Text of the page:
Wave of litigation expected after tax law passes

Wave of litigation expected after tax law passesDozens of new judges will be recruited to deal with a wave of court cases after the new tax avoidance law takes effect next month.

The Judicial Appointments Commission is preparing to advertise 39 full and part-time tax tribunal posts to solicitors and barristers to deal with an expected surge in the workload after HM Revenue and Customs (HMRC) sends out new tax demands, the Financial Times reports.

Expectations that this will be the case were raised by Treasury minister David Gauke, who told MPs the changes are “expected to prompt a range of legal challenges”.

The retrospective nature of the rules has been attacked by the Treasury select committee, the Law Society and the Chartered Institute of Taxation, but the Treasury has pushed ahead with them anyway.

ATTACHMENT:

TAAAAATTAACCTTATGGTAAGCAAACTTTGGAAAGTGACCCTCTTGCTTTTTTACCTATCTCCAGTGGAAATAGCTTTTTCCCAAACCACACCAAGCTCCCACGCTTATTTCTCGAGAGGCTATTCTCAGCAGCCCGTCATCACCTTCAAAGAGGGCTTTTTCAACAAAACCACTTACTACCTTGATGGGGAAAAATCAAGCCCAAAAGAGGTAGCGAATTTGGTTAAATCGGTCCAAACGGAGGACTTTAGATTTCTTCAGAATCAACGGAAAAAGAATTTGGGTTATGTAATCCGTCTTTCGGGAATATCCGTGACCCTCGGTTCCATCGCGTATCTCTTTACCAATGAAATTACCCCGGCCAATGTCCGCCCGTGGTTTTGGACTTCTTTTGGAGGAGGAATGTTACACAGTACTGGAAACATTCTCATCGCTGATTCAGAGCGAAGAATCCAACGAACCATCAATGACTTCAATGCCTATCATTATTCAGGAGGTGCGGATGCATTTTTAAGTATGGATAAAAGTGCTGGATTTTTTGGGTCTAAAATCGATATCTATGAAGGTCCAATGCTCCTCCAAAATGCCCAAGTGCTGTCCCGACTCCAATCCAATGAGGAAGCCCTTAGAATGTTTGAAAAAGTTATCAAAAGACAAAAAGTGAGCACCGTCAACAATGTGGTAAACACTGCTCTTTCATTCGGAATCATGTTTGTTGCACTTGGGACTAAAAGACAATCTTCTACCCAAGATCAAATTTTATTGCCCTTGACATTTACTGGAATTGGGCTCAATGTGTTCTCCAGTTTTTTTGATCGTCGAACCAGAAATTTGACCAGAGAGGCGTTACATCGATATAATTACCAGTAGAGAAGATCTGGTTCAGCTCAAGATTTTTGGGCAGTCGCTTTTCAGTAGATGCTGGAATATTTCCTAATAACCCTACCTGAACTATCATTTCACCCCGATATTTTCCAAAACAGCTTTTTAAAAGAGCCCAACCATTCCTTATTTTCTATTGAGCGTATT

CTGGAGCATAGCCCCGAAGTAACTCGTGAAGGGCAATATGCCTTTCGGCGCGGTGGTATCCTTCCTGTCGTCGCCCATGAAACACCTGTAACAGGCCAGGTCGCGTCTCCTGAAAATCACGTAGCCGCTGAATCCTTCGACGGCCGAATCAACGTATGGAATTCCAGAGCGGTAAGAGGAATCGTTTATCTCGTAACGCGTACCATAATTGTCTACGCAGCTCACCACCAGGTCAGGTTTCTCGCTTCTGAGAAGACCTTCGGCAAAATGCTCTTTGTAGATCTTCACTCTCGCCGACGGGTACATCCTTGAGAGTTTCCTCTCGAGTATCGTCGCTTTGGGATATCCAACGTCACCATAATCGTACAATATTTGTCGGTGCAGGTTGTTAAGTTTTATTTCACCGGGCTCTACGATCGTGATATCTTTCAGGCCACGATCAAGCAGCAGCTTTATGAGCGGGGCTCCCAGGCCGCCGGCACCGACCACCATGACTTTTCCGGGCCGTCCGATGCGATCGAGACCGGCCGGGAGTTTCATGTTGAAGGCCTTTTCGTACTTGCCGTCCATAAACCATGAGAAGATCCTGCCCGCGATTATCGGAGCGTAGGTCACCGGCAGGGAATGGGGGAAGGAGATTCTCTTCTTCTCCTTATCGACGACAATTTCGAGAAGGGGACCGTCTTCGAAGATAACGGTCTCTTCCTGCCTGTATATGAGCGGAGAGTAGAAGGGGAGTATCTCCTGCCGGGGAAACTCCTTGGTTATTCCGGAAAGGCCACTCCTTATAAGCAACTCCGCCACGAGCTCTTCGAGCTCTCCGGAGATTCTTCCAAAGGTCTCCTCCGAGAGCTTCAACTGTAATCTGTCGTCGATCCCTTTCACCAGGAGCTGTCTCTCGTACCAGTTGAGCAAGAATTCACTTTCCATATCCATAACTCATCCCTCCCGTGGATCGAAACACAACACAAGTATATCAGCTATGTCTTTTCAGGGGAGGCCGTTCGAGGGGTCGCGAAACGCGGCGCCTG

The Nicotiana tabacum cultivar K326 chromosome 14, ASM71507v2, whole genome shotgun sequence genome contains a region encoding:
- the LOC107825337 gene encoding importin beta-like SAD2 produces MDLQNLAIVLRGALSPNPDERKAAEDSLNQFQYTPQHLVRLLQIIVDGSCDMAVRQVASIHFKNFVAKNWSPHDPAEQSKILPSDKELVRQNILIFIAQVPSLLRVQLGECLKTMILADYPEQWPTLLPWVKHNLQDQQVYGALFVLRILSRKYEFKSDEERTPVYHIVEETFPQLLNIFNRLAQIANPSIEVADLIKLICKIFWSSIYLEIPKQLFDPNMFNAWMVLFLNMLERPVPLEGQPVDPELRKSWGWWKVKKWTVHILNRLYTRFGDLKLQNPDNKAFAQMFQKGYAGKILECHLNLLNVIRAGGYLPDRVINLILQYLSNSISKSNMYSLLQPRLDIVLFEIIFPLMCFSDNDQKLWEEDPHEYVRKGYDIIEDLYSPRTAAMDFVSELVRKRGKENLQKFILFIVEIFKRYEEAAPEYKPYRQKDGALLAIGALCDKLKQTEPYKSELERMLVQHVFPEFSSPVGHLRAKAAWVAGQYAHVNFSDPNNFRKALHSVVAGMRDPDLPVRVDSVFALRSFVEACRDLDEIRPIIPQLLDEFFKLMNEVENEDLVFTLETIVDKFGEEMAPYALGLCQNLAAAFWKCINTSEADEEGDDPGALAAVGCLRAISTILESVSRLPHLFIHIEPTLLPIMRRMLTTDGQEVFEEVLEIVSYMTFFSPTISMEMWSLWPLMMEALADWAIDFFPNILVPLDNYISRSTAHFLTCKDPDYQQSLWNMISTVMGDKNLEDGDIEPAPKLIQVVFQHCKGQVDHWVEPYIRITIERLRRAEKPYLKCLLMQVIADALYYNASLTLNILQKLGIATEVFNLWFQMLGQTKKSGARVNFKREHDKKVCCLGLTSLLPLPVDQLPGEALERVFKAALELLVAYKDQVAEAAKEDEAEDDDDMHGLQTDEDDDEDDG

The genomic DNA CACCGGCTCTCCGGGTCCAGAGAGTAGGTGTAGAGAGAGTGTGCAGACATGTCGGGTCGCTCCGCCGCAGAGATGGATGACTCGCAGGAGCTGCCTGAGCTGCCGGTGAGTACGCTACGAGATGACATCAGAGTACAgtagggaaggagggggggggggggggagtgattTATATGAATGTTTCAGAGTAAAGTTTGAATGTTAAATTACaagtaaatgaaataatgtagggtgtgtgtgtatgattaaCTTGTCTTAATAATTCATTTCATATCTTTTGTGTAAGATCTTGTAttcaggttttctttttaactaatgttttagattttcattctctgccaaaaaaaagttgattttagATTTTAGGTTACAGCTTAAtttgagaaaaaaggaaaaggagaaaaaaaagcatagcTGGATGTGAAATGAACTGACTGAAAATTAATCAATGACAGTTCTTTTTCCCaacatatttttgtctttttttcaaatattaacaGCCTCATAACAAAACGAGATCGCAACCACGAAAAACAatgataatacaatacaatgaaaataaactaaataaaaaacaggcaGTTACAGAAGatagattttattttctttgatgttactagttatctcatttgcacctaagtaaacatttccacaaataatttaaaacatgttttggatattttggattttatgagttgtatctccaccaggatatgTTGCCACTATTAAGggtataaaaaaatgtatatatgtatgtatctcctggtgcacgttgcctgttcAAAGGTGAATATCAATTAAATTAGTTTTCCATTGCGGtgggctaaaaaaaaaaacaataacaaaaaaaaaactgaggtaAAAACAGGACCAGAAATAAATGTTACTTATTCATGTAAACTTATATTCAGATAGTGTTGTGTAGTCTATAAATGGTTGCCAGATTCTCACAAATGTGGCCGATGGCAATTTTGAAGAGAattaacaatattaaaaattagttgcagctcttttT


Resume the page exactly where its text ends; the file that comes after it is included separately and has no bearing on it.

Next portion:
Discussing the implications of the new legislation with the paper, Martin Taylor of Rebus Group, a firm that advises companies on tax, said the new rules designed to bring in more revenue to the Treasury mean the tax authorities will be much more pro-active in chasing firms down.

“Pretty much any structure that has used some form of debt leverage to produce or increase tax losses is fair game for HMRC,” he remarked.

The government is under political pressure to deal with the issue of tax avoidance, amid widespread public antipathy towards companies and wealthy individuals who avoid paying tax at a time when austerity is reducing the extent of public services on offer. 

Figures published by the Treasury last month indicated that it had made some progress in managing to recoup unpaid taxes. 

These showed that over the past year HMRC had managed to recoup an extra £23.9 billion in extra tax through its investigations. This was £3.2 billion more than in the same period in 2011-12, £9 billion more than in 2010-11 and £1 billion more than the target figure set in the 2013 Autumn Statement. 

Speaking at the time, Mr Gauke said: “We set HMRC ambitious targets to increase its yield and the figures published today demonstrate that HMRC is successfully meeting these challenges.” ADNFCR-1684-ID-801730284-ADNFCR